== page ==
Helping people with computers... one answer at a time.
If your contacts suddenly report getting email from you that's not from you, you need to act quickly; you may have lost access to your account.
My contact lists has been compromised and tons of emails have been sent in my name. How do I fix it?
This is sadly very common of late.
Hackers are gaining access to real email accounts and then simply using those email accounts to send spam. They may not even bother to change the password, but they may change a few other things to make it easier for them to hack back in.
Here's a quick list of things I would do.
If you can't login yourself your options are severely limited. Your account has been hacked into, and the hacker has locked you out.
Password Recovery - use the "I forgot my password" link on your account's login page to see if they'll send you a password reset or other means of regaining access to your account. There's a good chance hackers will have changed all the information that you would use to prove you are the rightful owner meaning it's likely that this will not work, but it's worth a try.
Customer Support - contact the customer support department for the email service that you're using. That may be phone support, but more often than not for free accounts (where I see this happening most often) there is no formal email or phone based support. Typically there are just FAQs and occasionally a peer-to-peer support forum where users can help each other. Unfortunately, this type of problem requires help directly from the service.
If you're able to regain access to your account immediately proceed to the "You Do Have Access..." steps below.
Unfortunately, I believe this to be the most common scenario, particularly with the larger free email services. As I mentioned above hackers will frequently change all the account recovery information associated with your account and you'll have no way to get it back.
Create A New Account - you may already have done this, but you're going to need a new email account. It's up to you whether you want it to be on the same email service or not. This will be your new email account.
Tell Your Contacts - email all your contacts that your email address has been changed, and that the old one was compromised and is not you. If you lost your contact list as part of all this, do the best you can - if you can't recover the account you can't get the contact list.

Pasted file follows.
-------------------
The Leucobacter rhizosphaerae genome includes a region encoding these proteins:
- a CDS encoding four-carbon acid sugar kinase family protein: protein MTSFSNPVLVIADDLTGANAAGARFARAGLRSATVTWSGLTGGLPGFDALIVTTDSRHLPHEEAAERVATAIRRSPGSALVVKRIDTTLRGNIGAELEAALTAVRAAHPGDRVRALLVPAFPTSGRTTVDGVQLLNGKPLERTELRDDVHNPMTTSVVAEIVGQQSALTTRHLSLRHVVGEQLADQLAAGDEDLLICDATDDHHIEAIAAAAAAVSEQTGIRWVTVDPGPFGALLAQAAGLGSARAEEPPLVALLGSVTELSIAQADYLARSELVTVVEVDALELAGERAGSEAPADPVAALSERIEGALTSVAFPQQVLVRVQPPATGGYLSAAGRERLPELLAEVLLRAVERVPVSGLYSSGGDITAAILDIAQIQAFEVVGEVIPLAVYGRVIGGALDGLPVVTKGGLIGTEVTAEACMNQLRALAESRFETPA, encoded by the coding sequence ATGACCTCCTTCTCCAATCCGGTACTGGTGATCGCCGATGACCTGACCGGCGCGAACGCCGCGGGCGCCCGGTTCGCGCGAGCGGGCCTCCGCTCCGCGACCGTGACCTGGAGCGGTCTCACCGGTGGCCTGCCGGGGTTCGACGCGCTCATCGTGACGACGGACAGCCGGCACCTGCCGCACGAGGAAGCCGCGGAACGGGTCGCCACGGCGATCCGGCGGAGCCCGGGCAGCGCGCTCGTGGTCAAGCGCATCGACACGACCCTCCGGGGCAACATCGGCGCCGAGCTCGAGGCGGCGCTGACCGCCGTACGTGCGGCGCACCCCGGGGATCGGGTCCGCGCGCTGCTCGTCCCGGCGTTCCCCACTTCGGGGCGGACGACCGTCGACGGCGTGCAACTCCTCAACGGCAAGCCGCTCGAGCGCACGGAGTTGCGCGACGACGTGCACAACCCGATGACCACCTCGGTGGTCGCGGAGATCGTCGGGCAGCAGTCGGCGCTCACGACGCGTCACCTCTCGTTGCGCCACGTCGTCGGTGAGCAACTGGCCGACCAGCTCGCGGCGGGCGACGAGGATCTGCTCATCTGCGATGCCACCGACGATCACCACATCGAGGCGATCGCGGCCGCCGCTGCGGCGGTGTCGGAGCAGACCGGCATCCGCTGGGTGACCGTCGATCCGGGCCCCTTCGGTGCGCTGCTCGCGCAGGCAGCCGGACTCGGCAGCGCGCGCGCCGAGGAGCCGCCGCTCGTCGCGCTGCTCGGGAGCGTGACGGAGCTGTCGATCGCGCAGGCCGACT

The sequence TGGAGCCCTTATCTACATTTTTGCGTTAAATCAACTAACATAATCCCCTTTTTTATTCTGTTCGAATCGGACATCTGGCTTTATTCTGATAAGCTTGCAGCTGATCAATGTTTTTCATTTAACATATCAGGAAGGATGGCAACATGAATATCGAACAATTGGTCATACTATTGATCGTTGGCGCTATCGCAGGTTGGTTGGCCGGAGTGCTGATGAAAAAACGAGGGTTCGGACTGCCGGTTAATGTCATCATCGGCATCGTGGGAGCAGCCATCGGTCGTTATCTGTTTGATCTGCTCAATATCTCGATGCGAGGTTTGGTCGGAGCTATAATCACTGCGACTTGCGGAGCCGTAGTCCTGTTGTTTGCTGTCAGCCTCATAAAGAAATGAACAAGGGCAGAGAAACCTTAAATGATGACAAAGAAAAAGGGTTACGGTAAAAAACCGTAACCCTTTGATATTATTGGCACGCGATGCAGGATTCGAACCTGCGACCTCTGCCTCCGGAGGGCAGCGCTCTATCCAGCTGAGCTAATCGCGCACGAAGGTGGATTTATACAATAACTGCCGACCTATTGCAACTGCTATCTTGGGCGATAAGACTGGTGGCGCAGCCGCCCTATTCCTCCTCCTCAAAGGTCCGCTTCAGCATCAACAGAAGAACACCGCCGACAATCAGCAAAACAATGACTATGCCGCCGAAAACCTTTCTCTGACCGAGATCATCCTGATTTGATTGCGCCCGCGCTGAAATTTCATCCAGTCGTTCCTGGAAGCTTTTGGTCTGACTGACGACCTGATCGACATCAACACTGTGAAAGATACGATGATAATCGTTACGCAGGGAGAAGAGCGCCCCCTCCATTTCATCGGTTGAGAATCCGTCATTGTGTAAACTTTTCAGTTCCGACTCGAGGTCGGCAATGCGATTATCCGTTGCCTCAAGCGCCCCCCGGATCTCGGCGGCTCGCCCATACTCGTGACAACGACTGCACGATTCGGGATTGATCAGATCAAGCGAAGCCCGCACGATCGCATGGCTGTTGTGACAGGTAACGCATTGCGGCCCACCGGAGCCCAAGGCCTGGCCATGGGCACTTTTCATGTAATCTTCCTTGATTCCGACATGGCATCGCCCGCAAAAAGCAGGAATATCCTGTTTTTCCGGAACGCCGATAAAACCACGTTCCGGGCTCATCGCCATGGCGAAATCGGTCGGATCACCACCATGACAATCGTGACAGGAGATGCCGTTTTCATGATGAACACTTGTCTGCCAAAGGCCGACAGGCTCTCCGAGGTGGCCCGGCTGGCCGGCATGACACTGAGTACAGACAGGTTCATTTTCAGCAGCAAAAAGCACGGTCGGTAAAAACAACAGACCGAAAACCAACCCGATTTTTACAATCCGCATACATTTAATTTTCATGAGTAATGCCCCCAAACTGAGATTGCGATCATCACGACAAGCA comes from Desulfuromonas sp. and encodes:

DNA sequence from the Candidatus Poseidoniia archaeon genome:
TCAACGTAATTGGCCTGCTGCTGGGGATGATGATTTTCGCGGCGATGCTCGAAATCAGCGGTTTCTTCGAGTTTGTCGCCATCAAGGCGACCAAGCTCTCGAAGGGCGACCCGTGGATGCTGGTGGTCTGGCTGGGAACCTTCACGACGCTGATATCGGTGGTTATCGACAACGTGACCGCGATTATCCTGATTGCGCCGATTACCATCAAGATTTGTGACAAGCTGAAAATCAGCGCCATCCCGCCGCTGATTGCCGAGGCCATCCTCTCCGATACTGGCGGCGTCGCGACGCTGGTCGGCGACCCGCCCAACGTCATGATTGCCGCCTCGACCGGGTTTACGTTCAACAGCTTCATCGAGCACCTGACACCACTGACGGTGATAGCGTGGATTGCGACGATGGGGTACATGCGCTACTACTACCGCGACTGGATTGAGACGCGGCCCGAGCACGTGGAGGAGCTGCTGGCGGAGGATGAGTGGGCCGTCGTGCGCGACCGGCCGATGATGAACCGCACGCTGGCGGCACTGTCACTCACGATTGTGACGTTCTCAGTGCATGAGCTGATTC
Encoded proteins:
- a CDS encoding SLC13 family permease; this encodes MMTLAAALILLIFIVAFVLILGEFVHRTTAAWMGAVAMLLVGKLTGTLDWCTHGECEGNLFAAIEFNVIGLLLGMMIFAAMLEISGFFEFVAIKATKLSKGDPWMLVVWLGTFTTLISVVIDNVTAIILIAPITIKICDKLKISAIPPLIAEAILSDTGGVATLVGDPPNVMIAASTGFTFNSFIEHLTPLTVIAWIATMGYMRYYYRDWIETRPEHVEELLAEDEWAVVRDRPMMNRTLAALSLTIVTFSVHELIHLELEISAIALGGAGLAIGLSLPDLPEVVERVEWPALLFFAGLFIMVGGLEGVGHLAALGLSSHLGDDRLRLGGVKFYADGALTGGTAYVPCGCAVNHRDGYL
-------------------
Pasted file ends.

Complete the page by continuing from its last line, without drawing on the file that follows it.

Move On - there's little more than can be done. Move on with your life, there's not much point in spending a lot more effort and energy on this, other than to learn from it so that it doesn't happen again.
If you have or regain access to your account there are several things you need to do immediately:
Change Your Password - make it a good one. You know the drill: unique, hard to guess and (probably) hard to remember, don't use real words, do use a mix of upper and lower case, numbers and if allowed a symbol or two.
Change Your Account Recovery Information - I can't over-emphasize how important this is. Change the answers to your secret questions; choose or make up new questions if you can. Confirm that the alternate email addresses associated with your account, as well as any phone numbers, are correct and yours. Remove any billing information like credit cards from the account. Any and all of this could be used by a hacker to regain access to your account almost immediately.
Check For Forwards - if the email service provides the ability to automatically forward your email to another address, make sure the hacker didn't set one up. This is another way they could quickly regain access to your account.
Check the Signature - if the email service provides the ability to automatically add a signature to your email, make sure the hacker didn't set one up turning every email you send into an ad for something.
Back Up - most people miss their contact list the most, so back it up right away. Download it (often there's an "export" function that'll do) to at least have a copy of it on your own computer. Then look at ways to backup the email you have stored in your account; quite often the most effective approach is do access the account with a desktop email program and download all the mail using POP3.
It's important to note two things: first you must be thorough in checking all the information associated with your account so as not to leave a door open for the hacker to regain access, and second be aware that the hacker may regain access to your account anyway. They did it once, and we don't know how, so we don't know that they won't do it again. This makes backing up your information while you have access all that more important.
When this happens people frequently assume that they have a virus. This is typically not the case. Most account hacks happen by other means.
Take this opportunity to double check that your anti-malware tools are up to date, running, and are updating their database of malware daily.